JUST 30 DAYS UNTIL FRONTIERADO! As always Frontierado is about celebrating the myth of the Wild West and not the grinding reality. Part of the fun each year is an examination of neglected gunslingers from the 1800s.
The likes of Billy the Kid, Doc Holliday, Calamity Jane and Jesse James have been the subject of a variety of movies and folk tales. Unfortunately some figures from the Wild West led lives at least as interesting as the big names did but have not gotten nearly as much attention. Here is a look at ten such men and women.
10. RATTLESNAKE DICK – No, he’s not a porn star. Dick Barton was originally from England but migrated with his family to the United States.In 1849 he joined the California Gold Rush but, having no luck at prospecting, formed an outlaw gang and took to robbing gold and payroll shipments instead. His second-in- command Cyrus Skinner was once shot down in a gunfight with Wells Fargo detectives and the stolen gold that Skinner had hidden before dying was fruitlessly sought after for years.
Eventually Rattlesnake Dick himself was caught and sent to prison but the wily bandit escaped in 1856 and turned to a career as a stagecoach robber. In July of 1859 Barton was shot down by a pursuing posse. FOR THE FULL- LENGTH ENTRY: https://glitternight.com/2013/07/14/four-cool-but-forgotten-gunslingers-for-frontierado/
9. THE MORMON KID – Matt Warner was a young Mormon who took to a life of crime and was nicknamed after the religion he had left to pursue his outlaw lifestyle. In the 1880s Warner was part of a gang of rustlers near the Robber’s Roost area of Utah and that was how he hooked up with fellow former Mormon Butch Cassidy. The Mormon Kid and Cassidy eventually moved on to robbing trains and banks at last resulting in the Kid’s arrest and conviction.
After a term in prison Matt Warner went on to live to the ripe old age of 74 with time out for a career as a bootlegger during Prohibition. FOR THE FULL-LENGTH ENTRY: https://glitternight.com/2012/06/18/six-neglected-wild-west-figures/
8. LOTTIE DENO – Charlotte Deno was one of the most famous female gamblers and gunslingers of the old west. Charlotte, or “Lottie” as she was nicknamed, learned card games from her father and eventually drifted into Texas gambling towns where she was phenomenally successful. The gorgeous Lottie was also called “Lotta Denero” by the male gamblers she wiped out financially. A Derringer pistol came in handy when Ms Deno encountered sore losers or overly-amorous admirers. Lucky at love as well as at cards Lottie was wooed by Doc Holliday and Pat Garrett during her career and in 1878 settled down with fellow gambler Frank Thurmond after two of her lovesick admirers supposedly killed her no-good first husband Johnny Golden.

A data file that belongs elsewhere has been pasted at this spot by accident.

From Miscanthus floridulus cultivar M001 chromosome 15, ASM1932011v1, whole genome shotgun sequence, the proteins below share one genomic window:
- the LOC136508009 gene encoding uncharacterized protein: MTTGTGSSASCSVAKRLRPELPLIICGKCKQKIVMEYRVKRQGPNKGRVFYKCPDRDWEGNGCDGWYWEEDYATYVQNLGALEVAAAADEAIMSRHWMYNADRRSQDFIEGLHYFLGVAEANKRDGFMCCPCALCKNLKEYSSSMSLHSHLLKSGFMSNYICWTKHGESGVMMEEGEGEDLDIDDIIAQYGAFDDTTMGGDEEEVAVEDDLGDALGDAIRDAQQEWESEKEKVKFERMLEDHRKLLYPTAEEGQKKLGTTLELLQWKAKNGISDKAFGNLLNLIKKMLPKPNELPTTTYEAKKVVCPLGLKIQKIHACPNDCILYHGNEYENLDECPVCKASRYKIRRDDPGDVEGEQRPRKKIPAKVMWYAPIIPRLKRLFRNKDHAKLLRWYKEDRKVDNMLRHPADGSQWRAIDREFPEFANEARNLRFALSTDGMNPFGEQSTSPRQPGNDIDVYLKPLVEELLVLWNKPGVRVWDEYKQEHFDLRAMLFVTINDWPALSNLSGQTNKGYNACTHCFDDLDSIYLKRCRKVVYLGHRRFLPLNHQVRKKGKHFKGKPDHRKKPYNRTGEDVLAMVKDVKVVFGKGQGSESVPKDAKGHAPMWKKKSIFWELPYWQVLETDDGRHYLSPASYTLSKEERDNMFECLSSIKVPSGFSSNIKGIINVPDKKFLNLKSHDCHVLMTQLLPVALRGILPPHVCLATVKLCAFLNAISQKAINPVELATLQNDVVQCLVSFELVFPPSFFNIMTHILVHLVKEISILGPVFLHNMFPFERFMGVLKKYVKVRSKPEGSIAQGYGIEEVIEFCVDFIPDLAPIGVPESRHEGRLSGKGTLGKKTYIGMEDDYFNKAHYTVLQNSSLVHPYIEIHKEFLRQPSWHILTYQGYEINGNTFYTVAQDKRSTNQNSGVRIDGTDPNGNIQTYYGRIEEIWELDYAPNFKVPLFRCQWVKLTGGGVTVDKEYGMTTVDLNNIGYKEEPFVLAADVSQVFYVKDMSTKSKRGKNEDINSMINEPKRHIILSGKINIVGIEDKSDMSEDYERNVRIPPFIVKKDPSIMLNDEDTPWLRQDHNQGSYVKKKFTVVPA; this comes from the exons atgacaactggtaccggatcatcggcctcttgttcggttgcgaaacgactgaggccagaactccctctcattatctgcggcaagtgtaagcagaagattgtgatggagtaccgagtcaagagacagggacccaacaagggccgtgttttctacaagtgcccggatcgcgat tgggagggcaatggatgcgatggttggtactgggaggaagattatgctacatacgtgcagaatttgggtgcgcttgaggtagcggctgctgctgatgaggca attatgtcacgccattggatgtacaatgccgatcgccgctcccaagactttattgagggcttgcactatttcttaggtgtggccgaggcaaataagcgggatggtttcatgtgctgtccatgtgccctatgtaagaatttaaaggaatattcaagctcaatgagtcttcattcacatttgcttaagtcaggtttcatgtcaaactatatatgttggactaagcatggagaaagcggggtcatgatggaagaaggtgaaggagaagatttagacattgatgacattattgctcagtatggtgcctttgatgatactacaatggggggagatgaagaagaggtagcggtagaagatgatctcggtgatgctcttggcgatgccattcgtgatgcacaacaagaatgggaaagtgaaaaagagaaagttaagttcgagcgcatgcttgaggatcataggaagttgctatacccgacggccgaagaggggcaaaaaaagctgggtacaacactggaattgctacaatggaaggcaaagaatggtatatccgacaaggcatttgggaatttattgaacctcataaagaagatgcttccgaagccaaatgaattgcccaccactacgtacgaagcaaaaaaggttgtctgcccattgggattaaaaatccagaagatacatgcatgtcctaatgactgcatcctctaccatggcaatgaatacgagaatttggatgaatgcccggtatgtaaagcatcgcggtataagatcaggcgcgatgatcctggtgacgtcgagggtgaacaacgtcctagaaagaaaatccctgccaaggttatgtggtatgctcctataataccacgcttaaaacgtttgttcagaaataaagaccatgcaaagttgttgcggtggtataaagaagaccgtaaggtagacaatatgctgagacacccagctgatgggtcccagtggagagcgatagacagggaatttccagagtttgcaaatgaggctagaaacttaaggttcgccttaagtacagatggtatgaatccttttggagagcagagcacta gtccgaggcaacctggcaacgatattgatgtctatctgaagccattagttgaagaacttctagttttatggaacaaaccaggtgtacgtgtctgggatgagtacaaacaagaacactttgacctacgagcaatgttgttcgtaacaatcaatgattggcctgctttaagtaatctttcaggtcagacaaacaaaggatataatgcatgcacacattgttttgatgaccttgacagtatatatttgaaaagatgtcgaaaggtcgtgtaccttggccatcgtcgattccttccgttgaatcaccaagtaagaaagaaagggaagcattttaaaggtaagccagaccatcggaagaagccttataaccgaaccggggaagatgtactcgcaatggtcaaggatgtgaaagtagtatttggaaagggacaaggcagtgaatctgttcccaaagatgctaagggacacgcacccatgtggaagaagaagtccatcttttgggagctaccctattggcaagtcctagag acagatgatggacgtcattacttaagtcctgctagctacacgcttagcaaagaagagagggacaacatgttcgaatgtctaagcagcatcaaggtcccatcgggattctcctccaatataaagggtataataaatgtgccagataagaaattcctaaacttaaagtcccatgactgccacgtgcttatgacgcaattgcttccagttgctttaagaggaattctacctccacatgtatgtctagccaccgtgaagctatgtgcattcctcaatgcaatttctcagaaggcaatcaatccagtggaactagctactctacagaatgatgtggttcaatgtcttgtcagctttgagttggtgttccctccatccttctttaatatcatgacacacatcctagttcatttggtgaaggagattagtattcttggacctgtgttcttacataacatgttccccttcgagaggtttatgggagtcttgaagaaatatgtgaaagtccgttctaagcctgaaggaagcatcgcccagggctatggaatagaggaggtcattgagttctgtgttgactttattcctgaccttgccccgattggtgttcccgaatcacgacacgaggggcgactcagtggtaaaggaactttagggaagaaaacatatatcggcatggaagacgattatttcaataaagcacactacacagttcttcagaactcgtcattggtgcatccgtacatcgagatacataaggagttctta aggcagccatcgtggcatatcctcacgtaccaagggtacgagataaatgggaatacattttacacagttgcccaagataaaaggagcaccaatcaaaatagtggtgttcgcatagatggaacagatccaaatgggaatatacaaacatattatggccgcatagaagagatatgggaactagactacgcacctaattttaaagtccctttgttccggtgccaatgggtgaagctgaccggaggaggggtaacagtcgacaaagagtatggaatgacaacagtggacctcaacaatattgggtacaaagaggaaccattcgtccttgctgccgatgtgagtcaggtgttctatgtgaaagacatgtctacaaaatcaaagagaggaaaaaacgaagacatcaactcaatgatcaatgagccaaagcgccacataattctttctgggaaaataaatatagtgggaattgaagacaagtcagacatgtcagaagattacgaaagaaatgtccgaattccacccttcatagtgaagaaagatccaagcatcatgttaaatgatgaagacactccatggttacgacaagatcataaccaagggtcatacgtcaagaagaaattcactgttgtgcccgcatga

Thurmond passed away in 1908 and Lottie never remarried though she lived on until 1934. FOR THE FULL-LENGTH ENTRY: https://glitternight.com/2013/07/10/four-more-neglected-gunslingers-for-frontierado/
7. BEAR RIVER TOM – Tom Smith was a New York City cop in the 1860s who went west and became a laborer constructing the Trans-Continental Railroad. His former law enforcement experience came in handy at maintaining order in Bear River, WY and in various Hell-On- Wheels towns that sprang up along the path of the railroad. Tom wore a two-gun getup and faced down rowdy railroad laborers and hostile townspeople who often resented the drunken abuses of the railroad men. After the Trans-Continental Railroad was completed in 1869 Bear River Tom hired his guns out to the Kansas- Pacific Railroad.
May 1870 found Smith working as a traditional Marshal in deadly Abilene, KS where he was killed by outlaws after just six months on the job. FOR THE FULL-LENGTH ENTRY: https://glitternight.com/2013/07/14/four-cool-but-forgotten-gunslingers-for-frontierado/
6. X – “X” was the brief but evocative nickname of John Xavier Beidler, inspired by his distinctive middle initial. By some accounts Beidler got his first taste of gunplay fighting on the anti-slavery side in Bleeding Kansas of the 1850s. In any event he was in Montana by 1863 taking part in the Gold Rush. With crime rampant and with the local lawmen in cahoots with the crooks X became the most notorious vigilante of the area, killing the outlaws that the law refused to touch.
John made no effort to hide his identity like the other vigilantes did and, known by the memorable nickname “X” proved so effective he was even named a legitimate Federal Marshal when the area was tamed. After hanging up his badge in the 1870s X became a riding guard for stagecoach lines and proved a terror to bandits trying to prey on payrolls and shipments of precious metals. John X Beidler died of natural causes in January of 1890. FOR THE FULL-LENGTH ENTRY: https://glitternight.com/2013/07/29/gunslingers-four-more-neglected-male-and-female-gunfighters/
5. PEARL HART – Also known as “the Queen of the stagecoach robbers” Pearl’s criminal career started in the 1890s when she and her children were desperate for money and her no-good gambling husband was failing to put food on the table. Pearl would dress up to look like a saloon girl, attract a potential client and then, once alone in the mark’s room she would pull a gun and rob the man before slipping out the window. Eventually Pearl’s husband ran off to fight in the Spanish- American War and never returned.
Pearl left her children with her parents in Canada and returned to the United States to make money to send back to them. Settling on stagecoach robbing as her latest method of obtaining criminal wealth she and her accomplice Joe Boot were captured in Arizona counting their loot. Pearl escaped from jail, was recaptured and after two trials wound up serving a mere 18 months in prison before being paroled. The outgoing Pearl took to the stage, earning money by acting in dramatizations of her criminal career. Her ultimate fate is unknown.